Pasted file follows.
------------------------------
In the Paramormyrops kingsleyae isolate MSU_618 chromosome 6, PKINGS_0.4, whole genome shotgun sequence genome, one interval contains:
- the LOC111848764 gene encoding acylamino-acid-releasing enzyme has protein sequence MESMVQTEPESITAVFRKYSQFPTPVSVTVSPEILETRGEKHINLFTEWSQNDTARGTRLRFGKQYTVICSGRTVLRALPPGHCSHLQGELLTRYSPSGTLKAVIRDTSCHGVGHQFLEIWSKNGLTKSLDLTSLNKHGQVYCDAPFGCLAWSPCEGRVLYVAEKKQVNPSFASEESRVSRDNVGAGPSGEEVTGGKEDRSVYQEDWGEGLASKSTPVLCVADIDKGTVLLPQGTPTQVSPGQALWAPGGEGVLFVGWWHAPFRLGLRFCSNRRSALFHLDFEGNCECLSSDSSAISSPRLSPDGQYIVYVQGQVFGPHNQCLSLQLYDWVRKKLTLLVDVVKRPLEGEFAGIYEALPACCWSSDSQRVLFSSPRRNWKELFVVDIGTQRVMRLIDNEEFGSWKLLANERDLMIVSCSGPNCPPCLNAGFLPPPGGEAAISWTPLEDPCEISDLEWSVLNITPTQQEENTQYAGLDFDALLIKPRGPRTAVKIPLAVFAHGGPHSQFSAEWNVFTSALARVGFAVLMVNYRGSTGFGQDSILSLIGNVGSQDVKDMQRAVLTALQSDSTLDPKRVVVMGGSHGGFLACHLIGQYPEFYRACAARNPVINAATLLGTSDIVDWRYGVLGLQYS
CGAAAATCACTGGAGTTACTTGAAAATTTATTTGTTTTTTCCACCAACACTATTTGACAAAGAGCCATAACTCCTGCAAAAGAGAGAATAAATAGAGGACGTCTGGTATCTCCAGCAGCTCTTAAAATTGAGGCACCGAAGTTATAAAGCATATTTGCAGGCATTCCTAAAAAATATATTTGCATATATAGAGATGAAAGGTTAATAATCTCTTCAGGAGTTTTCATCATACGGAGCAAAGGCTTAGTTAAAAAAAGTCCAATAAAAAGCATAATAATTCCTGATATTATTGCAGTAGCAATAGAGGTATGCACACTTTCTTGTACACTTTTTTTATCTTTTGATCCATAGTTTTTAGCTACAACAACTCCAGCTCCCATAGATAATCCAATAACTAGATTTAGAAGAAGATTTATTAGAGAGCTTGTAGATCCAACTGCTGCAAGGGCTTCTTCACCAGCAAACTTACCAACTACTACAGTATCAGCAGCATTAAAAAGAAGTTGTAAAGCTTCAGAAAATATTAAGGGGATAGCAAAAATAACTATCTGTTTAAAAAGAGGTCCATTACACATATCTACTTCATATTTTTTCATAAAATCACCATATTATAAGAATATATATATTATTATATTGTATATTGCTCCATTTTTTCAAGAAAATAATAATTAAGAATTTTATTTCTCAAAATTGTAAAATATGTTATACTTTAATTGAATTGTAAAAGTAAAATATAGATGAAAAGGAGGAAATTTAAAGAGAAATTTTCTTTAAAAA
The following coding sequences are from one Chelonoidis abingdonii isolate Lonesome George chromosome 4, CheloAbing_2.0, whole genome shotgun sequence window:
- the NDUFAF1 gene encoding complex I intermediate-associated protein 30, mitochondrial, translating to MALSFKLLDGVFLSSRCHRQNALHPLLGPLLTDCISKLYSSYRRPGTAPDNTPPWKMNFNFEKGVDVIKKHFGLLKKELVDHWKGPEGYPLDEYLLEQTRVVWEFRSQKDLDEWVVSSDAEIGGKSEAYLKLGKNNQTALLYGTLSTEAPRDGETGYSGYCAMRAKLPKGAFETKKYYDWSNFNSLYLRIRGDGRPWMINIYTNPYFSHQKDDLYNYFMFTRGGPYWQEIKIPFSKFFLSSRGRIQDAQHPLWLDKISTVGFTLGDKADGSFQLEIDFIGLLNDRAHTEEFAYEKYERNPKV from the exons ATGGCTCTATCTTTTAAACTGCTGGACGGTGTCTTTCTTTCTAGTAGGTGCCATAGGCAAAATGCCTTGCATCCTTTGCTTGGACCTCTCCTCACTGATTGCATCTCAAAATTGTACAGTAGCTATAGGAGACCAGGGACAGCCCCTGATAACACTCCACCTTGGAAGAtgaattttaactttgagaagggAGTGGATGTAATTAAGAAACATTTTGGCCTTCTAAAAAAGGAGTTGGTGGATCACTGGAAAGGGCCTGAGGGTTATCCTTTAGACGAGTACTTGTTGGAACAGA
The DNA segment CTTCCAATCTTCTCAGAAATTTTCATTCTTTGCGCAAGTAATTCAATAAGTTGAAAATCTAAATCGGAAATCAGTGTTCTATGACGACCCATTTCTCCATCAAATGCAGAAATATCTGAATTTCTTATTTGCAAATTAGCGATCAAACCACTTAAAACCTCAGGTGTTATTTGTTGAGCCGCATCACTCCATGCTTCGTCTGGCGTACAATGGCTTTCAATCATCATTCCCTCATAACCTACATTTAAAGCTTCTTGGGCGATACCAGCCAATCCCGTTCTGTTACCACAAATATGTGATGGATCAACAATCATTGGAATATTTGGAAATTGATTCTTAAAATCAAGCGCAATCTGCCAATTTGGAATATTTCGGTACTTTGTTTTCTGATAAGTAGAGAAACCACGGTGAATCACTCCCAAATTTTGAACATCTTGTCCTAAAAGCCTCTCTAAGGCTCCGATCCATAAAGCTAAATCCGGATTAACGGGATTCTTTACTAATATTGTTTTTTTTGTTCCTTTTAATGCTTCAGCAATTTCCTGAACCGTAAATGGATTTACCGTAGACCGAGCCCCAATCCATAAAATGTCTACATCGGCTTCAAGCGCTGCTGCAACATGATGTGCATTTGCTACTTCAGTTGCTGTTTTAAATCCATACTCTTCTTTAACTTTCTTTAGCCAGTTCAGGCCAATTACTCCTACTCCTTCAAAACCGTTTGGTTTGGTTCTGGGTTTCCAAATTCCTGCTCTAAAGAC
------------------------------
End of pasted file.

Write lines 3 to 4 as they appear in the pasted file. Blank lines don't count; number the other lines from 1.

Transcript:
CGAAAATCACTGGAGTTACTTGAAAATTTATTTGTTTTTTCCACCAACACTATTTGACAAAGAGCCATAACTCCTGCAAAAGAGAGAATAAATAGAGGACGTCTGGTATCTCCAGCAGCTCTTAAAATTGAGGCACCGAAGTTATAAAGCATATTTGCAGGCATTCCTAAAAAATATATTTGCATATATAGAGATGAAAGGTTAATAATCTCTTCAGGAGTTTTCATCATACGGAGCAAAGGCTTAGTTAAAAAAAGTCCAATAAAAAGCATAATAATTCCTGATATTATTGCAGTAGCAATAGAGGTATGCACACTTTCTTGTACACTTTTTTTATCTTTTGATCCATAGTTTTTAGCTACAACAACTCCAGCTCCCATAGATAATCCAATAACTAGATTTAGAAGAAGATTTATTAGAGAGCTTGTAGATCCAACTGCTGCAAGGGCTTCTTCACCAGCAAACTTACCAACTACTACAGTATCAGCAGCATTAAAAAGAAGTTGTAAAGCTTCAGAAAATATTAAGGGGATAGCAAAAATAACTATCTGTTTAAAAAGAGGTCCATTACACATATCTACTTCATATTTTTTCATAAAATCACCATATTATAAGAATATATATATTATTATATTGTATATTGCTCCATTTTTTCAAGAAAATAATAATTAAGAATTTTATTTCTCAAAATTGTAAAATATGTTATACTTTAATTGAATTGTAAAAGTAAAATATAGATGAAAAGGAGGAAATTTAAAGAGAAATTTTCTTTAAAAA
The following coding sequences are from one Chelonoidis abingdonii isolate Lonesome George chromosome 4, CheloAbing_2.0, whole genome shotgun sequence window: